Dim curGeom As SqlGeometry = myGeom.STGeometryN(j)
Dim numPoints As Integer = curGeom.STNumPoints
Dim myPointArray(numPoints - 1) As Point
For i = 1 To numPoints
Dim myPoint As SqlGeometry = curGeom.STPointN(i)
Dim myLon As Double = myPoint.STX
Dim myLat As Double = myPoint.STY
LatLongToPixelXY(myLat, myLon, lvl, myPixelX, myPixelY)
myPointArray(i - 1) = New Point(myPixelX - nwX, myPixelY - nwY)
Next

'Draw the Graphics
Dim g As Graphics = Graphics.FromImage(myBitmap)
Dim myBrush As New SolidBrush(Color.Transparent)
Dim myPen As Pen
Select Case myReader(1).ToString
Case "#blue"
myPen = New Pen(Brushes.Green)
Case Else
myPen = New Pen(Brushes.Gray)
End Select
myPen.Width = 3
g.DrawLines(myPen, myPointArray)
Next
End While
myReader.Close()
myConn.Close()
WritePngToStream(myBitmap, context.Response.OutputStream)
End Try
End Sub

Private Sub WritePngToStream(ByVal image As Bitmap, ByVal outStream As Stream)
Dim writeStream As New MemoryStream()
image.Save(writeStream, Imaging.ImageFormat.Png)
If isCached = False Then
writeStream.Seek(0, SeekOrigin.Begin)
Dim MyBlob = Me.GetContainer().GetBlobReference(quadkey + ".png")
MyBlob.Properties.ContentType = "image/x-png"
MyBlob.UploadFromStream(writeStream)
End If
writeStream.WriteTo(outStream)
image.Dispose()
End Sub

We also need a helper function to access the Windows Azure Blob Storage.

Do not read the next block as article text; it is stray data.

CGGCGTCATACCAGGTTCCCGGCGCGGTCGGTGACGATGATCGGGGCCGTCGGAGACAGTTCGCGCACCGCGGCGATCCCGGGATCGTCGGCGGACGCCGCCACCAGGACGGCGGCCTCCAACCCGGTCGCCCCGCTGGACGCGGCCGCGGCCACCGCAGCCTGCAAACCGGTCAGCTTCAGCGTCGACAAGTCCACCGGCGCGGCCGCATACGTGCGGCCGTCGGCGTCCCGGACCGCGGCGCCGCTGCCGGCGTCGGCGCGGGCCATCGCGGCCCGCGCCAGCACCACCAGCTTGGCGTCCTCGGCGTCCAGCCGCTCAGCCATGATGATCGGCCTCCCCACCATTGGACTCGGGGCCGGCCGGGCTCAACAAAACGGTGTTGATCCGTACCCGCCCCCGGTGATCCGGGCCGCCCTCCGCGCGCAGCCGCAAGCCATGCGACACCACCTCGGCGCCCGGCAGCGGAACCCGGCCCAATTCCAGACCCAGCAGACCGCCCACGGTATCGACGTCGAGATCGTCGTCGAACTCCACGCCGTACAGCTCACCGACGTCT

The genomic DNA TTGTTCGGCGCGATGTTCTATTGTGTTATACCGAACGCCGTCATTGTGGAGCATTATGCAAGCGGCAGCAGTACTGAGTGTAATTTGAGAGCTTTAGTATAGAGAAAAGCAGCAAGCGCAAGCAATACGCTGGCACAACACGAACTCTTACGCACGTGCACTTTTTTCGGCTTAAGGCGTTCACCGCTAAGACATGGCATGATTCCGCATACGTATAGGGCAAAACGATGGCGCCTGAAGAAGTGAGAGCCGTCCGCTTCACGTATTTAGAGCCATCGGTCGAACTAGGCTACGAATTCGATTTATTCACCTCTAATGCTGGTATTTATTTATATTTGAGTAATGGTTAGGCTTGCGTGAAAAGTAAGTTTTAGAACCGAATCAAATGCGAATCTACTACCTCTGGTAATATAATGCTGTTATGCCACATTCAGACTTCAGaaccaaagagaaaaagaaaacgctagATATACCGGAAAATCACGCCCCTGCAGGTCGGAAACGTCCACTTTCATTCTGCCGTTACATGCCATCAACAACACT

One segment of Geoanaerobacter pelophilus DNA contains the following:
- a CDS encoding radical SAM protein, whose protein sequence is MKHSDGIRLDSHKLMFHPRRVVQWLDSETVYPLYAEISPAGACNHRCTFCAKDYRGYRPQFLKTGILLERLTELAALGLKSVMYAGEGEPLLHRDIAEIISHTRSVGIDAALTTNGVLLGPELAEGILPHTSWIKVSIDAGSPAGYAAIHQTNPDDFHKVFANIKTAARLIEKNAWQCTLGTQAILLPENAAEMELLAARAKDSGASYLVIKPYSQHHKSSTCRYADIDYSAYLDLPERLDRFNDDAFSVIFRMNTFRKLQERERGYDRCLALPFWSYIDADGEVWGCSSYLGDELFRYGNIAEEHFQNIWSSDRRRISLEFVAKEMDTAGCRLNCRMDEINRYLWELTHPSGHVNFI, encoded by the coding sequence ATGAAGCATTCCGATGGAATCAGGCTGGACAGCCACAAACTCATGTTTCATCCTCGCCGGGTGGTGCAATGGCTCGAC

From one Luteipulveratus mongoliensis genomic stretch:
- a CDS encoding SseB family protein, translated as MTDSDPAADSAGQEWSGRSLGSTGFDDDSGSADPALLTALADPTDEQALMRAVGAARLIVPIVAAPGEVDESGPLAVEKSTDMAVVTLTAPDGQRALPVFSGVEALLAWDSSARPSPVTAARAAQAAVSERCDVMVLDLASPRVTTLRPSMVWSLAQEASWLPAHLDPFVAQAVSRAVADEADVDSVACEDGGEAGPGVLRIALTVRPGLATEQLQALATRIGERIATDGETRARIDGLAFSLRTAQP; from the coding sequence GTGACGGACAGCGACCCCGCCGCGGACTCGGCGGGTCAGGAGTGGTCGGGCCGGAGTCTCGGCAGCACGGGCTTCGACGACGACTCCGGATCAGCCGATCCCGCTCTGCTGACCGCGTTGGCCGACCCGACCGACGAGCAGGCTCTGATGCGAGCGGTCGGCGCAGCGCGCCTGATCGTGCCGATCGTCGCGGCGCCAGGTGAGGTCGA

Private Sub EnsureContainerExists()
Dim container = GetContainer()
container.CreateIfNotExist()
Dim permissions = container.GetPermissions()
permissions.PublicAccess = BlobContainerPublicAccessType.Container
container.SetPermissions(permissions)
End Sub

Private Function GetContainer() As CloudBlobContainer
' Get a handle on account, create a blob storage client and get container proxy
Dim account = CloudStorageAc-count.Parse("DefaultEndpointsProtocol=http;AccountName=YOUR_WINDOWS_AZURE_ACCOUNT_NAME;AccountKey=YOUR_WINDOWS_AZURE_ACCOUNT_KEY")
Dim client = account.CreateCloudBlobClient()
Return client.GetContainerReference("YOUR_CONTAINER")
End Function

Calling the Service from Bing Maps

Adding a tile layer in Bing Maps is very simple. Below you find the source code for a complete web page that calls our service.

<!DOCTYPE html PUBLIC "-//W3C//DTD XHTML 1.0 Transitional//EN" "http://www.w3.org/TR/xhtml1/DTD/xhtml1-transitional.dtd">
<html>
<head>
<title>Bing Maps - v7.0</title>
<meta http-equiv="Content-Type" content="text/html; charset=utf-8" />
<script type="text/javascript" src="http://ecn.dev.virtualearth.net/mapcontrol/mapcontrol.ashx?v=7.0&mkt=ja-JP"></script>
<script type="text/javascript">
var map = null;
var MM = Microsoft.Maps;
function GetMap() {
map = new MM.Map(document.getElementById("myMap"), {
credentials: "YOUR_BING_MAPS_KEY",
center: new MM.Location(38.80131086471941, 139.5055539160967),
mapTypeId: "r",
zoom: 8,
enableClickableLogo: false,
enableSearchLogo: false
});

map.entities.push(
new MM.TileLayer({
mercator: new MM.TileSource({
uriConstructor: http://YOUR_WINDOWS_AZURE_ACCOUNT.cloudapp.net/BM-AJ-Japan/SqlTileServer.ashx?quadkey={quadkey}
}), opacity: .7
}));
}
</script>
</head>
<body onload="GetMap();">
<div id='myMap' style="position:absolute; top:0px; left:0px; width:100%; height:100%;"></div><br />
</body>
</html>

And that’s already it. In a very short time we were able to develop a service and deploy it as a scalable and highly available service in the cloud.

One final tip: If you also plan to use this service from other Silverlight applications in domains outside your Windows Azure environment you will need to publish a ClientAccessPolicy.xml file to the root of your Windows Azure hosted service. In our case that was necessary since we will access the service not only from the website itself but also from a Bing Map App.

Posted in AJAX, Bing Maps, Spatial, SQL Azure, Windows Azure | Tagged , , , , , , | 4 Comments